In James Ferrell's The Holy Secret (see my post summarizing the book), the mentor in the story juxtaposes the bread and water sacrament prayers and engages a textual analysis. Importantly, he notes that in the bread prayer one manifests that she is willing to:
1) take Christ's name upon her
2) always remember Him
3) keep His commandments.
In the water prayer, one manifests that she does:
1) always remember Him.
This difference between the two prayers is notable. We truly manifest our willingness, presuming we indeed are willing. However, it wouldn't be right to manifest that one does keep His commandments, since none of us actually do that, being instead quite full of sins of both omission and commission. However, in what way(s) do we always remember Him? We manifest in the present tense that we "do always remember Him." Is that true? Do I always remember Him? Am I falsely witnessing when I take the water? What does this affirmation mean? I'd better know, since I solemnly proclaim it each week. This post is my attempt to answer this question.
To start, let's take a look at each word.
Do : manifests a present, real-time reality
Always: an adjective meaning continuous and uninterrupted
Remember: a verb meaning, amongst other things, 1. To recall to the mind with effort; think of again: I finally remembered the address. 2. To retain in the memory: Remember your appointment. 3. To keep (someone) in mind as worthy of consideration or recognition
Insights From Relevant Church Talks
Elder Christofferson's 2009 Always Remember Him: "I would like today to elaborate with you what it means to “always remember him” (D&C 20:77, 79). I will mention three aspects of remembering Him: first, seeking to know and follow His will; second, recognizing and accepting our obligation to answer to Christ for every thought, word, and action; and third, living with faith and without fear in the realization that we can always look to the Savior for the help we need." Elder Christofferson's BYU-I devotional address sheds additional light on how to apply the principle of always remembering him.
Elder Holland's 1995 This Do in Remembrance of Me: We can remember Christ's treatment of His friends, His foster father Joseph's humble service, the injustice He suffered, our blessings, His cheer, His miracles, His teachings, etc. Elder Holland's list is eloquent and applicable and I felt the Spirit reading it.
I printed off these two talks to ponder more during Sacrament Meeting tomorrow.
Now, I speculate.
The knee-jerk answer to the question of "how do I always remember Him" is to think frequently of His life, mission, teachings, and love. This answer is helpful, but doesn't qualify as always since we are mindful of Him much less frequently than we are mindful of the other things of daily life.
One scripture passage provides some insight. Hel 13:22 "Ye do not remember the Lord your God in the things with which he hath blessed you, but ye do always remember your riches, not to thank the Lord your God for them; yea, your hearts are not drawn out unto the Lord, but they do swell with great pride, unto boasting, and unto great swelling, envyings, strifes, malice, persecutions, and murders, and all manner of iniquities." These people "always remembered" their riches- the evidence being swelling with great pride unto boasting, malice, etc. Thus, perhaps by our hearts swelling in Christlike charity unto service, mercy, compassion, and kindness, we always remember Him.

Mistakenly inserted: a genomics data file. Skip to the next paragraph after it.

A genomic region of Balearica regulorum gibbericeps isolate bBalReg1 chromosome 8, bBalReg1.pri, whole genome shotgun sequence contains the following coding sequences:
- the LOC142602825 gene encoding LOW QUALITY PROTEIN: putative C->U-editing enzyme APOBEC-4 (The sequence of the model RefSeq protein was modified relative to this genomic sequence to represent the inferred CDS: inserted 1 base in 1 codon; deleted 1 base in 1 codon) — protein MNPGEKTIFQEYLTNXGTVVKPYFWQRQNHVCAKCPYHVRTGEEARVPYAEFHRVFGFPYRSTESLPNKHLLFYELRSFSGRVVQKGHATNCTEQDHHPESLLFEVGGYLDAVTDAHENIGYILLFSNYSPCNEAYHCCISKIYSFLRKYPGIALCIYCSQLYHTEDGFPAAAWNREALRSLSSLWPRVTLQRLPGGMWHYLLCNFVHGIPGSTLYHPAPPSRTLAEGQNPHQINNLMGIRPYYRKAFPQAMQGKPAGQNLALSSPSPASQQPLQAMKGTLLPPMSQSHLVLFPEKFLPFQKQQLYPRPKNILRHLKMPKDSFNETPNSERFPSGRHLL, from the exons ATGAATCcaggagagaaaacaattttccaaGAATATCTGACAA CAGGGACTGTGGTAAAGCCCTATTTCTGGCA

Another scripture says we should pray always. Perhaps if I can resolve what that means, I can resolve what it means to witness that I "always" remember Jesus!
The "I just remembered that I have to be at the school at three!" is the least helpful meaning of remember in resolving this question. On the other hand, the sense that you remember the sacrifice of the patriots who died in the Revolutionary War by promoting liberty and civic virtue and patriotic responsibility is more useful. We can remember Christ in this way by seeking the same values he espoused, e.g. liberty, salvation, and obedience. We can also remember Him in this way by reaffirming that we still value the objectives of our covenants with Christ (e.g. bearing one another's burdens, repenting, choosing Him as our Savior, etc.). Besides this second sense of remembering Him, there is perhaps a third meaning of "remember" that may apply-
Paradigms are "A set of assumptions, concepts, values, and practices that constitutes a way of viewing reality for the community that shares them." I think paradigms can be learned and chosen. Because a paradigm is a way of viewing reality, it is always in one's mind, and requires little present conscious volition. I think the primary way I can improve my integrity when manifesting that I "do always remember Him" is by choosing the Atonement paradigm. Christ had a very specific orientation toward people- some would call it "out of the box" (Arbinger Institute- Leadership and Self-deception), others the paradigm of truth (in that He views people as they truly are), and my favorite, the Charity Paradigm. I think they all mean essentially the same thing. The charity/truth/out-of-the-box/Atonement paradigm sees each individual as a beloved child of God, capable of becoming as He is in attributes such as grace, knowledge, mercy, glory, power, and justice. Thus, by viewing myself and others through this paradigm, I do always remember Him.
On the other hand, I don't do a very good job of viewing people through an Atonement paradigm- instead, I often view myself and other as objects (either means to an end, obstacles to an end, or irrelevant to an end)- thus, it is still dishonest for me to witness that I do always remember Him if I haven't substantively adopted the Atonement paradigm. Hmmm.
I'm still trying to figure this out- thus, I solicit your helpful insights.